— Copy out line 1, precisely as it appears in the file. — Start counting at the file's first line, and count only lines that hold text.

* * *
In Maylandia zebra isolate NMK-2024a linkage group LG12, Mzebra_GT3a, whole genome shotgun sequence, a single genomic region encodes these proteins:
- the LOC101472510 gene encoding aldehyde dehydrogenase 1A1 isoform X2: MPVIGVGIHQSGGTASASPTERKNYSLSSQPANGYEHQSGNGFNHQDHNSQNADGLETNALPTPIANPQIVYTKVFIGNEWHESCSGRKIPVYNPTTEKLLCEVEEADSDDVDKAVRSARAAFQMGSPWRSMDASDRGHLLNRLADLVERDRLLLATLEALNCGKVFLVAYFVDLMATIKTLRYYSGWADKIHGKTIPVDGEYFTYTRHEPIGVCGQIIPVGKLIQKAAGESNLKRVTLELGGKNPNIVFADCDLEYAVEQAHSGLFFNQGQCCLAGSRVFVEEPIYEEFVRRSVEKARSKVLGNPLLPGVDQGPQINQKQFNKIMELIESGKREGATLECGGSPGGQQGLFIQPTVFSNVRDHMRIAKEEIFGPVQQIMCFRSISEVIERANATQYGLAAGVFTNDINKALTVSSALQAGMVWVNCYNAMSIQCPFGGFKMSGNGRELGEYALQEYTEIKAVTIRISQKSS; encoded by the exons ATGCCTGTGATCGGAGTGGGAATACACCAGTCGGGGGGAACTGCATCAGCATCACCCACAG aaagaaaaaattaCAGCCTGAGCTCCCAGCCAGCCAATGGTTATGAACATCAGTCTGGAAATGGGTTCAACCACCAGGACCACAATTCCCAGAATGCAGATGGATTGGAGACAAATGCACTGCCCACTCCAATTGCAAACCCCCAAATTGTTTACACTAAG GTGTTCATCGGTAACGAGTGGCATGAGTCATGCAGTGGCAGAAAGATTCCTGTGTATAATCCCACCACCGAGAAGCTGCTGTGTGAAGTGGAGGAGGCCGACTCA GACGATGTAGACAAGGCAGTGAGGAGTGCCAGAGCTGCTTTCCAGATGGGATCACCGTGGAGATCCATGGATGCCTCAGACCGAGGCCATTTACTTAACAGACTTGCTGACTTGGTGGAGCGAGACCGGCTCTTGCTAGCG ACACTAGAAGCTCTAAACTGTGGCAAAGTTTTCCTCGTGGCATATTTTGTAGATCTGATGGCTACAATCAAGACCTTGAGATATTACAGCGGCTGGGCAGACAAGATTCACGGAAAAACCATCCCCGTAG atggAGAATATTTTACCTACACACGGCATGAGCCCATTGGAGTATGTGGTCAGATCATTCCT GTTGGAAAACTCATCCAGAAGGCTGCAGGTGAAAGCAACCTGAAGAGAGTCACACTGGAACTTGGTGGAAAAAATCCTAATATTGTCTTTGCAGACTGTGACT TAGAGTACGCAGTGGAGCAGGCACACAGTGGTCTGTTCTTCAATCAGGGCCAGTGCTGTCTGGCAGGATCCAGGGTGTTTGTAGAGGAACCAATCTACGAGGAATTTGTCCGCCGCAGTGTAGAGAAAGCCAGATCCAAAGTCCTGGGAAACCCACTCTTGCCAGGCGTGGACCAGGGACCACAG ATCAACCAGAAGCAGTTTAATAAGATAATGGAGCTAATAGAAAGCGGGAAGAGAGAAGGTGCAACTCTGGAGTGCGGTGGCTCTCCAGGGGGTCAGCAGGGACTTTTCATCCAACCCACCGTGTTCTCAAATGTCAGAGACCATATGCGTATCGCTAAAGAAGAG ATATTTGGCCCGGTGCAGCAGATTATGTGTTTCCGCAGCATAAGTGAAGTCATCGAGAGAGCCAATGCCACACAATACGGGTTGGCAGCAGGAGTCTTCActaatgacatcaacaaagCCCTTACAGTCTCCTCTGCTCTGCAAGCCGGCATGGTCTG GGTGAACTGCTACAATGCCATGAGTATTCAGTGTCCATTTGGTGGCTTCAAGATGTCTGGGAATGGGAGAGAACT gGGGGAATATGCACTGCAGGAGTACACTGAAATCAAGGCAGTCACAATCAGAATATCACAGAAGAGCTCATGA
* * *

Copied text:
In Maylandia zebra isolate NMK-2024a linkage group LG12, Mzebra_GT3a, whole genome shotgun sequence, a single genomic region encodes these proteins: